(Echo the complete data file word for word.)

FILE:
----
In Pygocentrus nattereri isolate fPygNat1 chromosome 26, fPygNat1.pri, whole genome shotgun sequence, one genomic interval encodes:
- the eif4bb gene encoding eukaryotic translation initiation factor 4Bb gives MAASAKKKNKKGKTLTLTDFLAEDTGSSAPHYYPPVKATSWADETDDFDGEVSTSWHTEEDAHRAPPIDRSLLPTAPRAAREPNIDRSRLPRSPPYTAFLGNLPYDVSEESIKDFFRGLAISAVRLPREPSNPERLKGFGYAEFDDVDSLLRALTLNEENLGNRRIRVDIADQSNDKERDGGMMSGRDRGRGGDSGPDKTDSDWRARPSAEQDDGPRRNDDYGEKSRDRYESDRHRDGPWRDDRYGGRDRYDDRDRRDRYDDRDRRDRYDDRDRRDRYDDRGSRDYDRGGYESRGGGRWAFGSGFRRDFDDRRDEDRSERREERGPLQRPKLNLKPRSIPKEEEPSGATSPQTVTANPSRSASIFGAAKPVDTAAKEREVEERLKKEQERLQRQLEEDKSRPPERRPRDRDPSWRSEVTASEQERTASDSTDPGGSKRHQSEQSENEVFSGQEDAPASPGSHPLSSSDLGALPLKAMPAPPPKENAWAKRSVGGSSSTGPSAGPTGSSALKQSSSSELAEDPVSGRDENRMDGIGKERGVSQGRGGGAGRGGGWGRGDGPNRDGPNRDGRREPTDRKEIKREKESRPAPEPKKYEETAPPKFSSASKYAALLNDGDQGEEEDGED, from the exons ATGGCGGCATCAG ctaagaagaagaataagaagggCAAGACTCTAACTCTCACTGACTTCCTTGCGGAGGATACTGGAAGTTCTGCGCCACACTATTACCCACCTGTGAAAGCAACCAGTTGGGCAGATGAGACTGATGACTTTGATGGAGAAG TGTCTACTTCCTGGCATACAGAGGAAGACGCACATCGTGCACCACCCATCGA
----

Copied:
In Pygocentrus nattereri isolate fPygNat1 chromosome 26, fPygNat1.pri, whole genome shotgun sequence, one genomic interval encodes:
- the eif4bb gene encoding eukaryotic translation initiation factor 4Bb gives MAASAKKKNKKGKTLTLTDFLAEDTGSSAPHYYPPVKATSWADETDDFDGEVSTSWHTEEDAHRAPPIDRSLLPTAPRAAREPNIDRSRLPRSPPYTAFLGNLPYDVSEESIKDFFRGLAISAVRLPREPSNPERLKGFGYAEFDDVDSLLRALTLNEENLGNRRIRVDIADQSNDKERDGGMMSGRDRGRGGDSGPDKTDSDWRARPSAEQDDGPRRNDDYGEKSRDRYESDRHRDGPWRDDRYGGRDRYDDRDRRDRYDDRDRRDRYDDRDRRDRYDDRGSRDYDRGGYESRGGGRWAFGSGFRRDFDDRRDEDRSERREERGPLQRPKLNLKPRSIPKEEEPSGATSPQTVTANPSRSASIFGAAKPVDTAAKEREVEERLKKEQERLQRQLEEDKSRPPERRPRDRDPSWRSEVTASEQERTASDSTDPGGSKRHQSEQSENEVFSGQEDAPASPGSHPLSSSDLGALPLKAMPAPPPKENAWAKRSVGGSSSTGPSAGPTGSSALKQSSSSELAEDPVSGRDENRMDGIGKERGVSQGRGGGAGRGGGWGRGDGPNRDGPNRDGRREPTDRKEIKREKESRPAPEPKKYEETAPPKFSSASKYAALLNDGDQGEEEDGED, from the exons ATGGCGGCATCAG ctaagaagaagaataagaagggCAAGACTCTAACTCTCACTGACTTCCTTGCGGAGGATACTGGAAGTTCTGCGCCACACTATTACCCACCTGTGAAAGCAACCAGTTGGGCAGATGAGACTGATGACTTTGATGGAGAAG TGTCTACTTCCTGGCATACAGAGGAAGACGCACATCGTGCACCACCCATCGA